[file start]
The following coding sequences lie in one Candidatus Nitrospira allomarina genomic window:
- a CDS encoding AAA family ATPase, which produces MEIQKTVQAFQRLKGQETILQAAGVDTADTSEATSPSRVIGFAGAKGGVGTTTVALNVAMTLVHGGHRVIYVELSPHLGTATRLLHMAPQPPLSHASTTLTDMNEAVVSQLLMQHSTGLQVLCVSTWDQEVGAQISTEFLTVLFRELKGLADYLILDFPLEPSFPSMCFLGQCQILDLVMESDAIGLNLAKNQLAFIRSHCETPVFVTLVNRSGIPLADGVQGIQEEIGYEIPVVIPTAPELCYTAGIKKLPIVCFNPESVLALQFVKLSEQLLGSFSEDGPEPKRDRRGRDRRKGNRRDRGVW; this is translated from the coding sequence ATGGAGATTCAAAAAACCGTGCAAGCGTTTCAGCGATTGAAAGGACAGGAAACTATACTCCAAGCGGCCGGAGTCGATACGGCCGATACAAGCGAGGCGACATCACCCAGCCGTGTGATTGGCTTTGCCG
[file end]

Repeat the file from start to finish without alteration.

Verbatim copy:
The following coding sequences lie in one Candidatus Nitrospira allomarina genomic window:
- a CDS encoding AAA family ATPase, which produces MEIQKTVQAFQRLKGQETILQAAGVDTADTSEATSPSRVIGFAGAKGGVGTTTVALNVAMTLVHGGHRVIYVELSPHLGTATRLLHMAPQPPLSHASTTLTDMNEAVVSQLLMQHSTGLQVLCVSTWDQEVGAQISTEFLTVLFRELKGLADYLILDFPLEPSFPSMCFLGQCQILDLVMESDAIGLNLAKNQLAFIRSHCETPVFVTLVNRSGIPLADGVQGIQEEIGYEIPVVIPTAPELCYTAGIKKLPIVCFNPESVLALQFVKLSEQLLGSFSEDGPEPKRDRRGRDRRKGNRRDRGVW; this is translated from the coding sequence ATGGAGATTCAAAAAACCGTGCAAGCGTTTCAGCGATTGAAAGGACAGGAAACTATACTCCAAGCGGCCGGAGTCGATACGGCCGATACAAGCGAGGCGACATCACCCAGCCGTGTGATTGGCTTTGCCG